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Indian GST: Implications, Intricacies & the way forward

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Indian GST: Implications, Intricacies & the way forward
By: Dhwani Mainkar
August 1, 2020
All Articles by: Dhwani Mainkar       View Profile
  • Contents

An important component of the good tax system is a comprehensive Goods and Services Tax (GST).[1] The promulgation of GST in India was a giant leap towards the direction of establishing an effective or rather ‘good’ structure & framework of indirect tax laws in India. The 101st Constitutional Amendment Act, 2016 paved way for transitioning into the GST Regime, with a ceremonious launch in the Central Hall of the Parliament at midnight on 1st July, 2017, an occasion which merited a midnight session of the Parliament which was described as ‘a commendable & the single biggest tax reform measure’ undertaken in Independent India and is considered as a significant achievement which marks the beginning of a new era of indirect taxation.  It has been acclaimed to be ‘revolutionary overhaul’ of the erstwhile prevalent Indirect Tax System in India by subsuming 17 Central and State Levies and almost 23 Cesses.[2] On its third anniversary, it is of paramount importance to review while thoroughly taking a stock of these claims and critically analysing whether this tax reform has sought to actually sift the meaningful changes from mere empty sloganeering. This Article shall endeavour to analyse the successes and the failures of the GST regime in the three years of its implementation & shall strive to briefly lay down a roadmap to suggest a plausible way forward.

Salient Features of GST: Bridging the Gaps of the Erstwhile indirect tax regime:

The earlier origin-based indirect regime involved the levy of multiplicity of varying taxes, exemptions and tax penalties on different stages of the production and distribution of a product[3] coupled with the anomaly of cascading effect of taxes & double taxation, thereby imposing a prominent bar on the cross-utilization of credit towards discharging tax obligations. In an attempt to effectively redress these challenges, the transition into GST was an imminent necessity. An effective tax system is one that not only minimises the compliance burden of the tax payer but also simultaneously achieves the revenue targets in an equitable manner. The prime salient features of the dual Indian GST are relevant to be studied here:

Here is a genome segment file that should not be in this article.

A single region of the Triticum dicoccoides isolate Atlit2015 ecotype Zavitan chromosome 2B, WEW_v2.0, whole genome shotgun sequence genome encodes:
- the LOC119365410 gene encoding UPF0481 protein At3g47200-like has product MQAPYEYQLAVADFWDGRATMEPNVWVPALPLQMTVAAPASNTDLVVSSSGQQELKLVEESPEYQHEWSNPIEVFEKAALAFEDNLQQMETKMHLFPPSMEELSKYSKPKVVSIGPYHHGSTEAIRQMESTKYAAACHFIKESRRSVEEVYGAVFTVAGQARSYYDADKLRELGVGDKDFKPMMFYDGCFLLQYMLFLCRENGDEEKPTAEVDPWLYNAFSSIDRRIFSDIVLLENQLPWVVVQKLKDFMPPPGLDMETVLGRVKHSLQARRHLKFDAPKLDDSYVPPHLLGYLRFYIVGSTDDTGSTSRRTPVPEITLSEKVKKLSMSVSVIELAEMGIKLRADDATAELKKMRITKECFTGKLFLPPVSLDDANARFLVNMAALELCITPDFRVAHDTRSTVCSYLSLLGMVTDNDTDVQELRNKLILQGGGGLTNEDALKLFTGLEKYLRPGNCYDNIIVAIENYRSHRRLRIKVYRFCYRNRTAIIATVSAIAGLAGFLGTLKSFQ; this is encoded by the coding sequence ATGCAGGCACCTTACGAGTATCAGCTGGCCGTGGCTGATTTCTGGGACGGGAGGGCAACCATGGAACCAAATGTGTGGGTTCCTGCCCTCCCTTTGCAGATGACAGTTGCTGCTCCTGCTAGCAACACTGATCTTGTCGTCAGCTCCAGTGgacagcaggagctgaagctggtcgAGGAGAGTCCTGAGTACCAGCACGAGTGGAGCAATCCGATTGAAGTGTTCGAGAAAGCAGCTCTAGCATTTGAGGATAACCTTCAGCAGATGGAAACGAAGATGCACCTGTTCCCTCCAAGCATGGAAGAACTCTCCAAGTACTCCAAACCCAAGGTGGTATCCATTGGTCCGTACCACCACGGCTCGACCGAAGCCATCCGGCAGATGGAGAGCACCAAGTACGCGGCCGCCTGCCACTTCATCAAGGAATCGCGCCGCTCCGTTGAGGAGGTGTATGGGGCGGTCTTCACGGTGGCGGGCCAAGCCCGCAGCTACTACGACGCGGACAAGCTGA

1. Consumption- based Destination Tax: In order to trigger GST, the taxable event is ‘Supply’[4] while taxability is ascertained primarily on the principle of ‘Place of Supply’[5] as envisaged under the provisions of the Integrated GST Act, 2017. Thus, the concept of Supply subsumed under its ambit the various earlier prevailing tax incidences such as sale, manufacture, provision of services, entry of goods, etc., as a comprehensive move to ensure uniformity. The revenue is apportioned to the consuming State.

  2. Seamless Flow of Input Tax Credit[6] – An integral aspect of GST is imposing tax only on the ‘value addition’ & providing a set-off against the taxes paid on inputs, thus ensuring a seamless chain of credit and striving to achieve a reduction of costs.

  3.  Digitalization: Unlike the VAT & Excise regime, which had a dubious element of a manual interface with the revenue authority, the entire system of tax administration under GST is technology driven right from registration, returns, applications for letters of undertaking to facilitate exports, generating E-way Bills[7] for movement of goods, faceless e-reply to show cause notices to filing refund claims. With the scheduled advent of e-invoicing mechanism in October 2020[8],  this digitalisation shall receive an augmented boost thereby promoting a green & eco-friendly methodology of doing business.

  4. Invoice- matching & auto-population of returns on GST Network (GSTN): This novel mechanism ensures a system of ‘self-policing’ and checks evasive practises.

  5. Special regard to the nuances of MSMEs: The Composition scheme[9] for small taxpayers up to an aggregate turnover of 1.5cr with reduced quarterly compliances as well as minimized documentation requirements in the form of a ‘bill of supply’ have been specifically envisaged for the MSME sector.

  6. Significant attempts to Rationalize rates & facilitate the ease of doing business: With about 40 meetings of the GST Council in the last three years, proactive steps have been taken to achieve the objective of a revenue neutral rate by rationalising the rates of various goods & services and significantly reducing the number of items under the highest tax bracket of 28% from approx. 225 in 2017 to merely 28 luxury & demerit items in the beginning of 2020![10] Further, the effort of the CBIC to notify time extensions in filing returns or waiver of penalties & late fees cannot be discounted, especially during the Pandemic. The Executive has been striving to steer clear the procedural lapses time and again.